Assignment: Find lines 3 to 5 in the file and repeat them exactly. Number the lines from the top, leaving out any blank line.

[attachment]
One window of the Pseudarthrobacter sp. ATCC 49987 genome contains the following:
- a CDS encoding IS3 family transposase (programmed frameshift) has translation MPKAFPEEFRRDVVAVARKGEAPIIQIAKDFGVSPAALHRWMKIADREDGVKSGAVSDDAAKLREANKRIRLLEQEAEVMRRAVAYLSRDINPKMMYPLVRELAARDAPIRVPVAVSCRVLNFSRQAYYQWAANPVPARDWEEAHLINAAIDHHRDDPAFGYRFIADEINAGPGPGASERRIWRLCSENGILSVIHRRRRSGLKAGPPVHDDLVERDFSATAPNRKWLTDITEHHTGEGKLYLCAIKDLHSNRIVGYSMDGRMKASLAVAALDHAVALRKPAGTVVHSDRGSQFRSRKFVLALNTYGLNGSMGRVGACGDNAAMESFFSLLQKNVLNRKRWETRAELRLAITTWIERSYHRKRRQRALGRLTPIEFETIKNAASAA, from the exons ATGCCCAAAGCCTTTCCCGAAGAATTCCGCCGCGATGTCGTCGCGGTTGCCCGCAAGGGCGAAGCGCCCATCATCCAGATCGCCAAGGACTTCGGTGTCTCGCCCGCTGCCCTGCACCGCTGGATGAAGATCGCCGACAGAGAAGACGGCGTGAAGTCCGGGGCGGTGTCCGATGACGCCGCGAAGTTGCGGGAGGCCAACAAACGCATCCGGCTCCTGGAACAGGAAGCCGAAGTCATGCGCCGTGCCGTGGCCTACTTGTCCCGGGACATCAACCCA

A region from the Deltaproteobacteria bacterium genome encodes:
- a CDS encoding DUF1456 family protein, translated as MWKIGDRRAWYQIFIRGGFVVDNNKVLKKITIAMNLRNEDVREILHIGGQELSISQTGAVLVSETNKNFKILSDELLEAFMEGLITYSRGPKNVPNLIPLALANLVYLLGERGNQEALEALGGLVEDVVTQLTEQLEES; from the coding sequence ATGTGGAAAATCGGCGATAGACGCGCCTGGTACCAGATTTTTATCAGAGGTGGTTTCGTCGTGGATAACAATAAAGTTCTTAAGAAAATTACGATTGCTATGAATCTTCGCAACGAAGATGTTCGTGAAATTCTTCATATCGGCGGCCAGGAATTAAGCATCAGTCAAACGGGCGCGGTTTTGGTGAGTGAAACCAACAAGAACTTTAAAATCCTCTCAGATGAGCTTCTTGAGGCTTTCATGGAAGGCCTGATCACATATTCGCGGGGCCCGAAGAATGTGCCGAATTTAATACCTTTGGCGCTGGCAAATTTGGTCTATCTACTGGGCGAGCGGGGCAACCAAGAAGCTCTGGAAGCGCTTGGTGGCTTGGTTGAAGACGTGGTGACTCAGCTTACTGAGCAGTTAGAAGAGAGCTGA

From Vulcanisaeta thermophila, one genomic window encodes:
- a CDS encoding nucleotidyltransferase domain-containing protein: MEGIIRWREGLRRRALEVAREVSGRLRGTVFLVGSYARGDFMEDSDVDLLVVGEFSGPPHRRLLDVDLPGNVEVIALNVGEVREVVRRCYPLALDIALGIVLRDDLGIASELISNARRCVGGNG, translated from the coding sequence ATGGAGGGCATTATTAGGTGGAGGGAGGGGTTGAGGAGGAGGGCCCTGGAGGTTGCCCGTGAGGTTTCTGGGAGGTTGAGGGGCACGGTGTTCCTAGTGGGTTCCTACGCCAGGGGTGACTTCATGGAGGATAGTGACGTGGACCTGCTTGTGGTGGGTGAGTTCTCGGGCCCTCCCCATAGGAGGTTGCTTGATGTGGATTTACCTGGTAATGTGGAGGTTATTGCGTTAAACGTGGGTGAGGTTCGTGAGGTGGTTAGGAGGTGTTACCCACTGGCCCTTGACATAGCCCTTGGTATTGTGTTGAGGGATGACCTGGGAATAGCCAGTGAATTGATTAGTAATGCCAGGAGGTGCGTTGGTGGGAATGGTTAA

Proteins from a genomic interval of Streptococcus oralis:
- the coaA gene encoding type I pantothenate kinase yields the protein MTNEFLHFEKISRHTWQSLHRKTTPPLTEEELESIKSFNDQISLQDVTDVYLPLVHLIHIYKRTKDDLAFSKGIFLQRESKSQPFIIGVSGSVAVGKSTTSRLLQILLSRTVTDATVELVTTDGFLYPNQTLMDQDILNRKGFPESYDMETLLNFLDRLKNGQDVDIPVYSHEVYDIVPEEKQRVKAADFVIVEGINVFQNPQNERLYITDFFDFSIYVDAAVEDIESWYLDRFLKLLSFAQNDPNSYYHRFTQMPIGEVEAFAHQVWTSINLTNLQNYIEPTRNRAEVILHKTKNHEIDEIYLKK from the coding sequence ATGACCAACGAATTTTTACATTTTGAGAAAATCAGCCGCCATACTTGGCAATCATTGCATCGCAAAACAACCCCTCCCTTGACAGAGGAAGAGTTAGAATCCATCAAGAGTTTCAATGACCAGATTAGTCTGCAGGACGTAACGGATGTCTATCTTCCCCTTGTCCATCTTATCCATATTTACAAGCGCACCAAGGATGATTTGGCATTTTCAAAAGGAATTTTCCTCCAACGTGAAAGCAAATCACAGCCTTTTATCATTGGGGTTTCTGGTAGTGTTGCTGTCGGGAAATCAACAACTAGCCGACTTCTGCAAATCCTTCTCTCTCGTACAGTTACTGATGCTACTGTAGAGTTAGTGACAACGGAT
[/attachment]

A region from the Deltaproteobacteria bacterium genome encodes:
- a CDS encoding DUF1456 family protein, translated as MWKIGDRRAWYQIFIRGGFVVDNNKVLKKITIAMNLRNEDVREILHIGGQELSISQTGAVLVSETNKNFKILSDELLEAFMEGLITYSRGPKNVPNLIPLALANLVYLLGERGNQEALEALGGLVEDVVTQLTEQLEES; from the coding sequence ATGTGGAAAATCGGCGATAGACGCGCCTGGTACCAGATTTTTATCAGAGGTGGTTTCGTCGTGGATAACAATAAAGTTCTTAAGAAAATTACGATTGCTATGAATCTTCGCAACGAAGATGTTCGTGAAATTCTTCATATCGGCGGCCAGGAATTAAGCATCAGTCAAACGGGCGCGGTTTTGGTGAGTGAAACCAACAAGAACTTTAAAATCCTCTCAGATGAGCTTCTTGAGGCTTTCATGGAAGGCCTGATCACATATTCGCGGGGCCCGAAGAATGTGCCGAATTTAATACCTTTGGCGCTGGCAAATTTGGTCTATCTACTGGGCGAGCGGGGCAACCAAGAAGCTCTGGAAGCGCTTGGTGGCTTGGTTGAAGACGTGGTGACTCAGCTTACTGAGCAGTTAGAAGAGAGCTGA

From Vulcanisaeta thermophila, one genomic window encodes: